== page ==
Captain America: The Winter Soldier - Review
Review by Rob Carnevale
IF THE first Captain America entry is generally considered to be one of the weaker entries in the Marvel body of work, then its sequel The Winter Soldier could well be one of the best.
Co-directed by Anthony and Joe Russo, this unfolds in the present day, adopts a thriller-style approach that combines elements of the ’70s with more modern Bourne-style grit, and has plenty to say about real-world concerns.
The only real reservations stem from the superhero backdrop, which renders the third act slightly more generic and conformist and which sometimes sits uncomfortably alongside those real world concerns, especially when placed against the context of the post-Avengers world.
Nevertheless, this is a great blockbuster and one that delivers on many fronts.
The story finds Steve Rogers – aka Captain America (and again played by Chris Evans) – struggling to embrace his role in the modern world as a new terrorist threat emerges in the form of a mysterious assassin known as The Winter Soldier (Sebastian Stan).
In pursuing this new foe, however, Rogers comes to question the role of SHIELD in policing the world and regularly clashes with his boss Nick Fury (Samuel L Jackson) and his superior Alexander Pierce (Robert Redford), while beginning to suspect that the threat could also be coming from within his own organisation.
Helping him to uncover the possible conspiracy are Black Widow (Scarlett Johansson) and sympathetic veteran Sam Wilson (aka, The Falcon and played by Anthony Mackie).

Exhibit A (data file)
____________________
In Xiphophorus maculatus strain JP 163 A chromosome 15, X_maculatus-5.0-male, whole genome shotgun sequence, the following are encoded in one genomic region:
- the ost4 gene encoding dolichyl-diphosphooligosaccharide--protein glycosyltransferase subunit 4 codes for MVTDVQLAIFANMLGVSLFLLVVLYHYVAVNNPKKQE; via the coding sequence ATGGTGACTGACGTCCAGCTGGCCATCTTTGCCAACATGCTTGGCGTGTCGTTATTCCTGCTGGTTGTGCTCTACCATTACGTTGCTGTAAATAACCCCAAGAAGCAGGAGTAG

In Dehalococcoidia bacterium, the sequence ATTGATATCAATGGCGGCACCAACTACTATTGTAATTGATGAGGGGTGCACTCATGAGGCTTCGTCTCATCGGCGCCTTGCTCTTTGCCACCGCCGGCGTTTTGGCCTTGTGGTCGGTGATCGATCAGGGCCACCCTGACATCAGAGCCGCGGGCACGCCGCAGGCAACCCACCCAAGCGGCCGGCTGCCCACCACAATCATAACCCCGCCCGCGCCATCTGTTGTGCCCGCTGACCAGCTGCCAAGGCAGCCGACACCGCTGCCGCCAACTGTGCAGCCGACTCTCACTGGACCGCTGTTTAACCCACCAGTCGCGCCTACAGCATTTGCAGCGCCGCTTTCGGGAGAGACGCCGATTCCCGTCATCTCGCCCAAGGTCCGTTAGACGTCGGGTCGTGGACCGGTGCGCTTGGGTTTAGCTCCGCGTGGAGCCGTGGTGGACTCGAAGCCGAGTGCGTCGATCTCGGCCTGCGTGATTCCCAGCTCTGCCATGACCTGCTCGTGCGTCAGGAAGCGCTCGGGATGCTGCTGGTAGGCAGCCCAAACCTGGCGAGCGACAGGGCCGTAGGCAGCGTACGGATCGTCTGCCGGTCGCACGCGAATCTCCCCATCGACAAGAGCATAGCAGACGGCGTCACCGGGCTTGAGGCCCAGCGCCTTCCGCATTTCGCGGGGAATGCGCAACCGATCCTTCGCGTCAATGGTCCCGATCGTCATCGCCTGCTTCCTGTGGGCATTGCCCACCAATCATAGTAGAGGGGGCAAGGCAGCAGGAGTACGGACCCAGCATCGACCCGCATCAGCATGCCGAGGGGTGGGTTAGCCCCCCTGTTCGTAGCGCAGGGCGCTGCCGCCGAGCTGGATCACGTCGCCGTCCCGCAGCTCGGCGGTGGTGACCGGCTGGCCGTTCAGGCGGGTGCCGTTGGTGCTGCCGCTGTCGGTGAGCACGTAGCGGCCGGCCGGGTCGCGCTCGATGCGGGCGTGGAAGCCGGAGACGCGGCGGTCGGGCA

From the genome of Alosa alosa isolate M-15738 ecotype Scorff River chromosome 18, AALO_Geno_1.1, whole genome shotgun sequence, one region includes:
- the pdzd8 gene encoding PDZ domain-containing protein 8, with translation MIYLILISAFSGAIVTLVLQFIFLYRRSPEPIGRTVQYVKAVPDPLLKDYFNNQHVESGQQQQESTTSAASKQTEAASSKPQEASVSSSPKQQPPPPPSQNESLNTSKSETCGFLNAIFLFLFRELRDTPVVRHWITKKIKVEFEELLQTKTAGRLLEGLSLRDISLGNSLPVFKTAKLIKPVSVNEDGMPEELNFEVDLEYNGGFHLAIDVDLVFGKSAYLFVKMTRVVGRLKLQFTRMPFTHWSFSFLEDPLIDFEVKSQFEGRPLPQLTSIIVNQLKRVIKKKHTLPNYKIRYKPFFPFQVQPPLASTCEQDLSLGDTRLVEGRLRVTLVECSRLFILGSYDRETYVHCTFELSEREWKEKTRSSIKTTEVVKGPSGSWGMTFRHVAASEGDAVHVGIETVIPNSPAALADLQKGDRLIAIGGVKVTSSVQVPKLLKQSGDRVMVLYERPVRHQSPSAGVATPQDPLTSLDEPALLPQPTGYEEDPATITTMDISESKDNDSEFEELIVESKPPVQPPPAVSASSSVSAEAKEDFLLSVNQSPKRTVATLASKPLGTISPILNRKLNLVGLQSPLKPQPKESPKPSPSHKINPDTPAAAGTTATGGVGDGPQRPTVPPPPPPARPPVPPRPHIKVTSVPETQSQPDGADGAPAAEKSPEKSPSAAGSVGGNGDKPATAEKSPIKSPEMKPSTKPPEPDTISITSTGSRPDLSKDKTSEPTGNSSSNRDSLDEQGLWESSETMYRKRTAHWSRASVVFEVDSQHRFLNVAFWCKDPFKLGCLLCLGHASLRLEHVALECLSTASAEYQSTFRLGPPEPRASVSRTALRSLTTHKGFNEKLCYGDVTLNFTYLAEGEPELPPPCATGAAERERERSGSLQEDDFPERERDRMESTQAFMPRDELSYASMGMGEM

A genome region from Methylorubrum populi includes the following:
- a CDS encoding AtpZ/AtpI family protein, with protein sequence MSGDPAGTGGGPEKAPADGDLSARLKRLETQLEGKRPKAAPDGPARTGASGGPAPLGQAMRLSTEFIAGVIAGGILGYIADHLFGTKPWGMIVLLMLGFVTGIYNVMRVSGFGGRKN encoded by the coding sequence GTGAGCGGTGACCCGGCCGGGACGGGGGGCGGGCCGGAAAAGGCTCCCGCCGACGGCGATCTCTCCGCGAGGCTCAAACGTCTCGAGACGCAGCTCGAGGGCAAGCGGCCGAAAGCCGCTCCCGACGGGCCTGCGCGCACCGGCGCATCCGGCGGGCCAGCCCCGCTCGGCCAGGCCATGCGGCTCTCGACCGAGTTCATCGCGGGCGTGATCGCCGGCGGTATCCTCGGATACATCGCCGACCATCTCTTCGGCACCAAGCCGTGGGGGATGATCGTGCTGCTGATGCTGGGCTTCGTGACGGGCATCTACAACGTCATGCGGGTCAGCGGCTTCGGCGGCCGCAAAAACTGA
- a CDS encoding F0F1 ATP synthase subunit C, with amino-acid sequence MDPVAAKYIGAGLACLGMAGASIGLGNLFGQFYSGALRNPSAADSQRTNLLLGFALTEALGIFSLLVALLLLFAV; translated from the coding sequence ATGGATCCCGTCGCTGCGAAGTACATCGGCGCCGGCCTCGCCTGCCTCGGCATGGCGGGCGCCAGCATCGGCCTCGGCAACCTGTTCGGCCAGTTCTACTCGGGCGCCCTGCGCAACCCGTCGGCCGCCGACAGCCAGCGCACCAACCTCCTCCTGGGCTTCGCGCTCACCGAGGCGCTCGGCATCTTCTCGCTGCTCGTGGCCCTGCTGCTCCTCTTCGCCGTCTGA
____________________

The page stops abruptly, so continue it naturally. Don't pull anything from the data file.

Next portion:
One of the most instantly striking things about The Winter Soldier is just how good the action sequences are – and there’s plenty of them. The Russos clearly have a penchant for keeping things grounded in the real and allow many of the stunts to unfold in old fashioned, crash, bang, wallop fashion (thereby keeping the effects to a minimum) with editing that clearly has been inspired by Bourne.
This lends the film a real world quality that was missing in the disappointing Thor: The Dark World and plays better to the directors’ attempts to give the film its gritty ’70s feel (a part of which also includes the casting of Redford, whose Three Days of the Condor and All The Presidents Men remain genre benchmarks).
The story, too, allows room to explore issues of police states and the repercussions of the war on terror and feels more involving than the alien-invasion premise of Thor and even Avengers. It also gives his strong cast plenty to play with in between the bouts of action.
Redford is a welcome – if surprising – addition to the Marvel universe and enjoys some nice scenes with Jackson, who himself enjoys a beefed up and more complex role as Fury; Evans is much more interesting (and conflicted) as Rogers, juggling his own demons and disillusionments with his old-school loyalties; Johansson is kick-ass and suitably enigmatic as Black Widow, and there’s excellent support from Stan as The Winter Soldier, Mackie as The Falcon and Frank Grillo as Crossbones.
Of the remaining criticisms, they’re of the churlish variety. The Winter Soldier is excellent while on-screen but could have used more of a Joker-style presence, the inevitable big showdown climax underwhelms just as so many superhero smack-downs now do (and needed a surprise element), and given the infrastructure of the Marvel universe, you might find yourself wondering why a quick call to Iron Man or The Hulk isn’t made to help out the heroes when they really have their backs against the wall (another point that adds to the unevenness of the real versus the fantasy).
But put those to one side and you’re left with a cracking sequel that really does deliver on a lot of fronts: it’s spectacular, it’s exciting, it’s not afraid to throw the odd curveball en route to that generic finale and it has the brains to match its wit and brawn.
The Winter Soldier is a very welcome addition to the Marvel universe.
Running time: 136mins
UK Release Date: March 26, 2014